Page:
Small-Town Politics: A Study of Political Life in Glossop

Small-Town Politics: A Study of Political Life in Glossop

Small-Town Politics: A Study of Political Life in Glossop

Small-Town Politics: A Study of Political Life in Glossop

Excerpt

This account of the political life of Glossop would not be complete without some analysis of the political preferences and activities of the relatively unpolitical: that is, the great majority of the citizens, who do not belong to a party, do not attend political meetings, and rarely make any public declaration of their political beliefs. The sample survey which we conducted included a number of questions designed to elicit information of this kind, and it is mainly on the answers to these questions that this chapter is based.

Our survey of the activities of the political parties and the clubs and societies in the town has made it clear that there is very little opportunity, and apparently little demand, for any organized discussion of political topics. We asked our sample of electors whether they were interested in politics, how often, if at all, they discussed political matters, and, if they did, where these conversations took place. In answer, 11 per cent. of the electors told us that they were very interested in politics, a further 33 per cent. said that they were moderately interested, and the remaining 56 per cent. said that they had no interest in politics. The proportion who said that they often discussed political matters was also 11 per cent., while 25 per cent. said that they occasionally did so and 64 per cent. said that they rarely did so. There was more interest among men than among women, and 14 per cent. of the men said they often discussed politics as against 9 per cent. of the women. People in professional and managerial occupations, and those who own their own businesses, also tended to be more interested, and to discuss politics more often, than industrial workers and their families, and among the men in the former categories as many as 25 per cent. claimed that they often discussed politics.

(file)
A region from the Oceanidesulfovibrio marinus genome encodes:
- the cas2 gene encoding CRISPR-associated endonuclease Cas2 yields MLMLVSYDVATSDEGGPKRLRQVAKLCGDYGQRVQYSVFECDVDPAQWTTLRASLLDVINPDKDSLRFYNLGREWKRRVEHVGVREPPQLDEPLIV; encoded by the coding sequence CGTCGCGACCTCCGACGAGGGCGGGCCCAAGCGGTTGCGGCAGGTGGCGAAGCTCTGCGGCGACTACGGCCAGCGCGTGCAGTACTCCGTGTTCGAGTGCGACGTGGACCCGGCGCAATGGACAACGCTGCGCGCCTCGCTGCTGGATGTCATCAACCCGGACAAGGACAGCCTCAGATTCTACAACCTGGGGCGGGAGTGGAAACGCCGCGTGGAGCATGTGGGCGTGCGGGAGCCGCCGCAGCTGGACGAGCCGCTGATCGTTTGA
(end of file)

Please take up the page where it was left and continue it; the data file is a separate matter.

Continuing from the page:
In the great majority of cases these political conversations take place in people's homes or in the homes of their friends. Some also take place at work, but very few people in Glossop, it appears, ever talk about politics at the local pub. Political conversations at clubs . . .

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